American artist Sterling Ruby and OTW by Vans’ footwear collaboration was revealed in Los Angeles, backdropped by a specially constructed skate park created with PLAYLAB, INC
By Tilly Macalister-Smith Published
Juergen Teller’s ‘i need to live’ explores beauty and fragility at Triennale Milano
Juergen Teller’s ‘i need to live’ is on show at Triennale Milano, following its Paris debut, and spans shots of Yves Saint Laurent and Björk, as well as quirky self-portraits
By Tianna Williams Published
Triennale Milano exhibition spotlights contemporary Italian art
The latest Triennale Milano exhibition, ‘Italian Painting Today’, is a showcase of artworks from the last three years
By Tianna Williams Published
Walls, Windows and Blood: Catherine Opie in Naples
Catherine Opie's new exhibition ‘Walls, Windows and Blood’ is now on view at Thomas Dane Gallery, Naples
By Amah-Rose Abrams Published
The best London art exhibitions to see now
Your guide to the best London art exhibitions, as chosen by the Wallpaper* arts desk
By Hannah Silver Published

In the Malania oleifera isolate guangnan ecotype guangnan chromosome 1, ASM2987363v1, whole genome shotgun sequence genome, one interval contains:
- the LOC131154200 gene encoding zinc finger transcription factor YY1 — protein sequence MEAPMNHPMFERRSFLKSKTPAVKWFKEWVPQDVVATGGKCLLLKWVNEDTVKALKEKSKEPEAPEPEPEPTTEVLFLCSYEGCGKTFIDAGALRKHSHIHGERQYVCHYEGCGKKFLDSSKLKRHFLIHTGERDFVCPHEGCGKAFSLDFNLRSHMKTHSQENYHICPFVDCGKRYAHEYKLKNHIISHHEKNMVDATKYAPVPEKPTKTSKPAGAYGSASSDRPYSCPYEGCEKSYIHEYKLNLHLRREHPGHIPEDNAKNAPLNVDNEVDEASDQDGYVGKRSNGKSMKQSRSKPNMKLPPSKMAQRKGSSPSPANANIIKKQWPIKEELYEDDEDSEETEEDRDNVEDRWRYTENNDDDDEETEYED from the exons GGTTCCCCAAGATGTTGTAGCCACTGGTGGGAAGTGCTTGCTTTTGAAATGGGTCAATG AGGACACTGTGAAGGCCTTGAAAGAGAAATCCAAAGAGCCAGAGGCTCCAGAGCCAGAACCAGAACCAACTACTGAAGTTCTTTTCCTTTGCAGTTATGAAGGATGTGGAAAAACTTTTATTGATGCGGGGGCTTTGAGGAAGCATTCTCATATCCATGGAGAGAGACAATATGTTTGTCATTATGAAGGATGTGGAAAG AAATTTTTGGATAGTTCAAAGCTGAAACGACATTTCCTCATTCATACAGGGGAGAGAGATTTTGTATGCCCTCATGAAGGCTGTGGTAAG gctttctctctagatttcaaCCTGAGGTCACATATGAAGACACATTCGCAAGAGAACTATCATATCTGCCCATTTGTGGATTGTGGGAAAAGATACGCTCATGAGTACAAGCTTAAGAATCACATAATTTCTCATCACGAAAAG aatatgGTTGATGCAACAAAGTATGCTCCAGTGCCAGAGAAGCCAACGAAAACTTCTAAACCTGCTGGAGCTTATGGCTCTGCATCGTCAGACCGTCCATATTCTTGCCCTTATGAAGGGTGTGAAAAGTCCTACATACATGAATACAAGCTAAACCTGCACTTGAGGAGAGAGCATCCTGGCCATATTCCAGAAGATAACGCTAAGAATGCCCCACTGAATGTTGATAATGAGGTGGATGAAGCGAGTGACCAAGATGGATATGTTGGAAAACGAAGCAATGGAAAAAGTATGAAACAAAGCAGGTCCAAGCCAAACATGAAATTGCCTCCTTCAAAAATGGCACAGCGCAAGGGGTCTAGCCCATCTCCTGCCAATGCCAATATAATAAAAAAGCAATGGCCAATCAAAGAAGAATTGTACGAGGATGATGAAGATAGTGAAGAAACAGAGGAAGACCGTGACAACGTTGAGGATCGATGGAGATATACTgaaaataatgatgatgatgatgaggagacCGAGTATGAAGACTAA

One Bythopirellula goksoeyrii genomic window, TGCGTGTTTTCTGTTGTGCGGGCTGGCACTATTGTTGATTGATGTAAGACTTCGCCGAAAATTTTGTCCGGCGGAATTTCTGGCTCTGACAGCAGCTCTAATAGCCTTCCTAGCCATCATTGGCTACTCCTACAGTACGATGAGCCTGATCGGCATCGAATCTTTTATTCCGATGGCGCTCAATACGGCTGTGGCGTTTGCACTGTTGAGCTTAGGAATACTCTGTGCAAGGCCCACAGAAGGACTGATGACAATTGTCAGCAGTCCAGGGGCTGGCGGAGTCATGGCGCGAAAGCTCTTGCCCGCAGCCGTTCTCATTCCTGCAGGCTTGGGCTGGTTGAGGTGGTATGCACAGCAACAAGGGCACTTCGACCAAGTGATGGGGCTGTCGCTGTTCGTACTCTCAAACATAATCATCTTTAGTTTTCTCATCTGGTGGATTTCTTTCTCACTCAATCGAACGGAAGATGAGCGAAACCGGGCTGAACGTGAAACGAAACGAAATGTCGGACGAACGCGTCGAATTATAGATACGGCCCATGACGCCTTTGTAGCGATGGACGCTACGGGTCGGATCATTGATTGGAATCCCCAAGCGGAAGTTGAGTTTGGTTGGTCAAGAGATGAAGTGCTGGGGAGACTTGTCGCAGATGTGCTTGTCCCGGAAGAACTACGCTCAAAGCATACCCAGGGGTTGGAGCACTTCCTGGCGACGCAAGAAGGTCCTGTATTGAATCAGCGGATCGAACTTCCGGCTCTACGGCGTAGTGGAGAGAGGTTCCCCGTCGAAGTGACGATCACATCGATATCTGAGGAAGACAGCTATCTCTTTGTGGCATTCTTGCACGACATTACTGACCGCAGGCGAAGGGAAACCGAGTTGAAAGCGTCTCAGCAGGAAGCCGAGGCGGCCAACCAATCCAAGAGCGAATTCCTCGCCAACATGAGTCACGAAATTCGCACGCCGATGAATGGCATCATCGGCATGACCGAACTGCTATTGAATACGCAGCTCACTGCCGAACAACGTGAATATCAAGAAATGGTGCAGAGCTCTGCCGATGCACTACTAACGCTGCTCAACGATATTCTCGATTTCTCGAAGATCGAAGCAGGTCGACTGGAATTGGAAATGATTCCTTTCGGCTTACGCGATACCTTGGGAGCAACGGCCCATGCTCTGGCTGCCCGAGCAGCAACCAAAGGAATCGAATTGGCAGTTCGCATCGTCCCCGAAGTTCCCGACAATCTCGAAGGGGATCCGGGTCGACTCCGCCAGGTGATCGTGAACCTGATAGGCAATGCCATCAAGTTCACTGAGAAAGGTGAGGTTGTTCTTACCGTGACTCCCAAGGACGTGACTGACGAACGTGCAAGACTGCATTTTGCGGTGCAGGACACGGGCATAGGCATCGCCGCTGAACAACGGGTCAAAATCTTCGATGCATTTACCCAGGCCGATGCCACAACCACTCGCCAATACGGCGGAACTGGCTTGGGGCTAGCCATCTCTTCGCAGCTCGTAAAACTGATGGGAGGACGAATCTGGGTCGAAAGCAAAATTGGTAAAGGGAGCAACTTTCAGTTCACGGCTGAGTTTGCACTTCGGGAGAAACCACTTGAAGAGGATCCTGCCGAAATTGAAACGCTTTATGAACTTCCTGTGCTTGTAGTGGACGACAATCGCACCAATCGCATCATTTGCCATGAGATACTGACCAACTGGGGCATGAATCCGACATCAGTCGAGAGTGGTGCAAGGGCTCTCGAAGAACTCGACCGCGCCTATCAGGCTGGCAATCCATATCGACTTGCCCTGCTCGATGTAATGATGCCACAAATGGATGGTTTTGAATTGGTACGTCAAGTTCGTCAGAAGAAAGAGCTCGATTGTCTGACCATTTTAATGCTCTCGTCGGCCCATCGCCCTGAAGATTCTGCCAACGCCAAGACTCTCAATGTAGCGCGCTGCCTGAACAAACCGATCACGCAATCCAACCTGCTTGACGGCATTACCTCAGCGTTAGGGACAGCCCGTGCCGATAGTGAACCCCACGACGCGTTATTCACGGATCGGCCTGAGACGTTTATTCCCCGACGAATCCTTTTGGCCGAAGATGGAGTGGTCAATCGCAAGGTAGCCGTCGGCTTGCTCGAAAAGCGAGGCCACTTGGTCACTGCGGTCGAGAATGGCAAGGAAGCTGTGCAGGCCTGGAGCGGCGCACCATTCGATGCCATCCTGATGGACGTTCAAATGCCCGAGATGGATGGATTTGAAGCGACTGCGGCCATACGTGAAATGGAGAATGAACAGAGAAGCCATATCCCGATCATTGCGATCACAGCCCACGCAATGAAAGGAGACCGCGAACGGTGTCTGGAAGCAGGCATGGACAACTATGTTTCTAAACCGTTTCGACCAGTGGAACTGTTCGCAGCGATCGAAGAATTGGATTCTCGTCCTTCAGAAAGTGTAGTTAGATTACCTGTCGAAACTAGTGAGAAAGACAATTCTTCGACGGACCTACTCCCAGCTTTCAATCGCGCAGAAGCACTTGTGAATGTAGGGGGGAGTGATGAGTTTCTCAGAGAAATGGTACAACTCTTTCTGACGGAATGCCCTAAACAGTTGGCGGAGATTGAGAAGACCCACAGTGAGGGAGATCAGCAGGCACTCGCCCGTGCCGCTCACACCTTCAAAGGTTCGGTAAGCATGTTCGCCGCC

Fondazione Prada exhibition is an ode to a vanishing Venice
At Fondazione Prada’s 18th-century Venice palazzo, group exhibition ‘Everybody Talks About the Weather’ straddles beauty and fear and probes Venice’s precarious environmental future
By Will Jennings Published
All eyes on Christina Quarles, the painter inventing a new figurative language
Los Angeles-based artist Christina Quarles is in her element, with two major solo shows underway at Hamburger Bahnhof and Hauser & Wirth Menorca
By Emily McDermott Published
Raffaele Salvoldi stacks hundreds of marble blocks for dazzling Milan installation
For a Milan Design Week 2023 installation, Italian artist Raffaele Salvoldi teams up with marble brand Salvatori to create architectural sculptures comprising hundreds of marble blocks
By Harriet Lloyd-Smith Published
Ann Veronica Janssens wraps Milan's Pirelli HangarBicocca in light, mist and magic
A major survey of Ann Veronica Janssens’ work at Pirelli Hangar Bicocca, Milan shines new light on the sensorially stimulating work of the Belgian artist
By Benoit Loiseau Published